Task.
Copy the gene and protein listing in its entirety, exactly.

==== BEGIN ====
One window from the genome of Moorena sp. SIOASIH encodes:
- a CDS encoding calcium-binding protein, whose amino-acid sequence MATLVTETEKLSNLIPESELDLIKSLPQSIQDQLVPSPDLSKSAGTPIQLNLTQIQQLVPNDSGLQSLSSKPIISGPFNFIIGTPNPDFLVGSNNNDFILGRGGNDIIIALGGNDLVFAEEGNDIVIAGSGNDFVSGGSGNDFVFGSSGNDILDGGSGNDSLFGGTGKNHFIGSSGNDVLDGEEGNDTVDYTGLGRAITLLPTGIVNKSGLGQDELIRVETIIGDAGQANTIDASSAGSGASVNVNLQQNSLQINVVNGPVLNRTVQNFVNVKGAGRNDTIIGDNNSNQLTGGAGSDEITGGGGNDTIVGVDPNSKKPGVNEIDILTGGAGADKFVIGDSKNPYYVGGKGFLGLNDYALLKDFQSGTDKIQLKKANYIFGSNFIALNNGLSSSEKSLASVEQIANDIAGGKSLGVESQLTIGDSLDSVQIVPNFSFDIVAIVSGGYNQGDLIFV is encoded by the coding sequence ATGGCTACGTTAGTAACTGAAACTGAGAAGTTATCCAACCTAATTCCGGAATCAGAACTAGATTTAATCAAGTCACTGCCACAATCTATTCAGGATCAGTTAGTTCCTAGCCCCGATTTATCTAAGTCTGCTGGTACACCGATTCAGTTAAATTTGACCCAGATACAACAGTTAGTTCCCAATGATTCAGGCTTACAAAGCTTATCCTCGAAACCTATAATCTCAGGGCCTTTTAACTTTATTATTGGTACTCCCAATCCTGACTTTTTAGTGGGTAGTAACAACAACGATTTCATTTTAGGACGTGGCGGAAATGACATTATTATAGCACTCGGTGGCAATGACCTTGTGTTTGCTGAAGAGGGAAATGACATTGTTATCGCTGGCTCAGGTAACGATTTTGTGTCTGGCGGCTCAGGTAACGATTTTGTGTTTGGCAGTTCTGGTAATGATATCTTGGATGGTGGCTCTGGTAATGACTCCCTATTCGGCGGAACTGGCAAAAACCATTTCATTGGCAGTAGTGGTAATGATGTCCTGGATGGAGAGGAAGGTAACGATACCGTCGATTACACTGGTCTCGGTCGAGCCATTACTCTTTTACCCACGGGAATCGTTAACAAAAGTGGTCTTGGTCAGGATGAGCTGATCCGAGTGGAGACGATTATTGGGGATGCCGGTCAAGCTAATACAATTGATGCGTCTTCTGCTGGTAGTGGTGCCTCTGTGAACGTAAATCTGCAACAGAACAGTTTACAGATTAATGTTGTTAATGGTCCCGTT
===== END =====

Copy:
One window from the genome of Moorena sp. SIOASIH encodes:
- a CDS encoding calcium-binding protein, whose amino-acid sequence MATLVTETEKLSNLIPESELDLIKSLPQSIQDQLVPSPDLSKSAGTPIQLNLTQIQQLVPNDSGLQSLSSKPIISGPFNFIIGTPNPDFLVGSNNNDFILGRGGNDIIIALGGNDLVFAEEGNDIVIAGSGNDFVSGGSGNDFVFGSSGNDILDGGSGNDSLFGGTGKNHFIGSSGNDVLDGEEGNDTVDYTGLGRAITLLPTGIVNKSGLGQDELIRVETIIGDAGQANTIDASSAGSGASVNVNLQQNSLQINVVNGPVLNRTVQNFVNVKGAGRNDTIIGDNNSNQLTGGAGSDEITGGGGNDTIVGVDPNSKKPGVNEIDILTGGAGADKFVIGDSKNPYYVGGKGFLGLNDYALLKDFQSGTDKIQLKKANYIFGSNFIALNNGLSSSEKSLASVEQIANDIAGGKSLGVESQLTIGDSLDSVQIVPNFSFDIVAIVSGGYNQGDLIFV is encoded by the coding sequence ATGGCTACGTTAGTAACTGAAACTGAGAAGTTATCCAACCTAATTCCGGAATCAGAACTAGATTTAATCAAGTCACTGCCACAATCTATTCAGGATCAGTTAGTTCCTAGCCCCGATTTATCTAAGTCTGCTGGTACACCGATTCAGTTAAATTTGACCCAGATACAACAGTTAGTTCCCAATGATTCAGGCTTACAAAGCTTATCCTCGAAACCTATAATCTCAGGGCCTTTTAACTTTATTATTGGTACTCCCAATCCTGACTTTTTAGTGGGTAGTAACAACAACGATTTCATTTTAGGACGTGGCGGAAATGACATTATTATAGCACTCGGTGGCAATGACCTTGTGTTTGCTGAAGAGGGAAATGACATTGTTATCGCTGGCTCAGGTAACGATTTTGTGTCTGGCGGCTCAGGTAACGATTTTGTGTTTGGCAGTTCTGGTAATGATATCTTGGATGGTGGCTCTGGTAATGACTCCCTATTCGGCGGAACTGGCAAAAACCATTTCATTGGCAGTAGTGGTAATGATGTCCTGGATGGAGAGGAAGGTAACGATACCGTCGATTACACTGGTCTCGGTCGAGCCATTACTCTTTTACCCACGGGAATCGTTAACAAAAGTGGTCTTGGTCAGGATGAGCTGATCCGAGTGGAGACGATTATTGGGGATGCCGGTCAAGCTAATACAATTGATGCGTCTTCTGCTGGTAGTGGTGCCTCTGTGAACGTAAATCTGCAACAGAACAGTTTACAGATTAATGTTGTTAATGGTCCCGTT